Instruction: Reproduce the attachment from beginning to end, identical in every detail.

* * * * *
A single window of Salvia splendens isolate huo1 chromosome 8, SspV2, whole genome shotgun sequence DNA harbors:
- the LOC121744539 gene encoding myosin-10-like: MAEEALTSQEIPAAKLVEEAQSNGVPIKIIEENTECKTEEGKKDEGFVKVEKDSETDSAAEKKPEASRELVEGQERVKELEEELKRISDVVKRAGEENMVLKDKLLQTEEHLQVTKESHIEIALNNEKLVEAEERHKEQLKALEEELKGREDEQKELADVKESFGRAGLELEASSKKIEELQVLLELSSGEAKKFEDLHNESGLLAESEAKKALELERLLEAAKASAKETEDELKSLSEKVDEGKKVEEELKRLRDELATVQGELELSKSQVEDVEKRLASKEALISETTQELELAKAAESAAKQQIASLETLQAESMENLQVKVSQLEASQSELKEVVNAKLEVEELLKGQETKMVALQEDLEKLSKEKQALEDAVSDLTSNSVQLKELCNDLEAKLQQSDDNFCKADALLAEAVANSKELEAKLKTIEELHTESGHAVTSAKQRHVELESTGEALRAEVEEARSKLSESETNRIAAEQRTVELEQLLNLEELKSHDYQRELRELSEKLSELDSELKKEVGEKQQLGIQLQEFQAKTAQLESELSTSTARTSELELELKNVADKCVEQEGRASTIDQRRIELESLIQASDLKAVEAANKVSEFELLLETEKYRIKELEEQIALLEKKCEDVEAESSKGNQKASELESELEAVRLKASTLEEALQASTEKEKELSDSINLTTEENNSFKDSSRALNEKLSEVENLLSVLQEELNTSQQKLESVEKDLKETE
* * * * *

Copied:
A single window of Salvia splendens isolate huo1 chromosome 8, SspV2, whole genome shotgun sequence DNA harbors:
- the LOC121744539 gene encoding myosin-10-like: MAEEALTSQEIPAAKLVEEAQSNGVPIKIIEENTECKTEEGKKDEGFVKVEKDSETDSAAEKKPEASRELVEGQERVKELEEELKRISDVVKRAGEENMVLKDKLLQTEEHLQVTKESHIEIALNNEKLVEAEERHKEQLKALEEELKGREDEQKELADVKESFGRAGLELEASSKKIEELQVLLELSSGEAKKFEDLHNESGLLAESEAKKALELERLLEAAKASAKETEDELKSLSEKVDEGKKVEEELKRLRDELATVQGELELSKSQVEDVEKRLASKEALISETTQELELAKAAESAAKQQIASLETLQAESMENLQVKVSQLEASQSELKEVVNAKLEVEELLKGQETKMVALQEDLEKLSKEKQALEDAVSDLTSNSVQLKELCNDLEAKLQQSDDNFCKADALLAEAVANSKELEAKLKTIEELHTESGHAVTSAKQRHVELESTGEALRAEVEEARSKLSESETNRIAAEQRTVELEQLLNLEELKSHDYQRELRELSEKLSELDSELKKEVGEKQQLGIQLQEFQAKTAQLESELSTSTARTSELELELKNVADKCVEQEGRASTIDQRRIELESLIQASDLKAVEAANKVSEFELLLETEKYRIKELEEQIALLEKKCEDVEAESSKGNQKASELESELEAVRLKASTLEEALQASTEKEKELSDSINLTTEENNSFKDSSRALNEKLSEVENLLSVLQEELNTSQQKLESVEKDLKETE